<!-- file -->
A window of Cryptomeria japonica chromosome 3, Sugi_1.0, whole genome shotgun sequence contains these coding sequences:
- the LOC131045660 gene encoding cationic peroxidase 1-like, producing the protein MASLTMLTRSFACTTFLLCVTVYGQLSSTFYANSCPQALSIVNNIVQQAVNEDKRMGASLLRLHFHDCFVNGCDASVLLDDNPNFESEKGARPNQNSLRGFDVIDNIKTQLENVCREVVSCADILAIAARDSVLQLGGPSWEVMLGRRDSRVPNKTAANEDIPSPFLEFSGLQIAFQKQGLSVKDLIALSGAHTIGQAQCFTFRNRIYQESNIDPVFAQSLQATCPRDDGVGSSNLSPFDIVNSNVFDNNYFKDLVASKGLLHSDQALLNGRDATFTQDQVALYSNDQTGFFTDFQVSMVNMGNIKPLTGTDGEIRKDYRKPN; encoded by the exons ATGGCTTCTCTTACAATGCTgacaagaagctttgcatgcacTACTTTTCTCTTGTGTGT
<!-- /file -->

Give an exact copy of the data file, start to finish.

A window of Cryptomeria japonica chromosome 3, Sugi_1.0, whole genome shotgun sequence contains these coding sequences:
- the LOC131045660 gene encoding cationic peroxidase 1-like, producing the protein MASLTMLTRSFACTTFLLCVTVYGQLSSTFYANSCPQALSIVNNIVQQAVNEDKRMGASLLRLHFHDCFVNGCDASVLLDDNPNFESEKGARPNQNSLRGFDVIDNIKTQLENVCREVVSCADILAIAARDSVLQLGGPSWEVMLGRRDSRVPNKTAANEDIPSPFLEFSGLQIAFQKQGLSVKDLIALSGAHTIGQAQCFTFRNRIYQESNIDPVFAQSLQATCPRDDGVGSSNLSPFDIVNSNVFDNNYFKDLVASKGLLHSDQALLNGRDATFTQDQVALYSNDQTGFFTDFQVSMVNMGNIKPLTGTDGEIRKDYRKPN; encoded by the exons ATGGCTTCTCTTACAATGCTgacaagaagctttgcatgcacTACTTTTCTCTTGTGTGT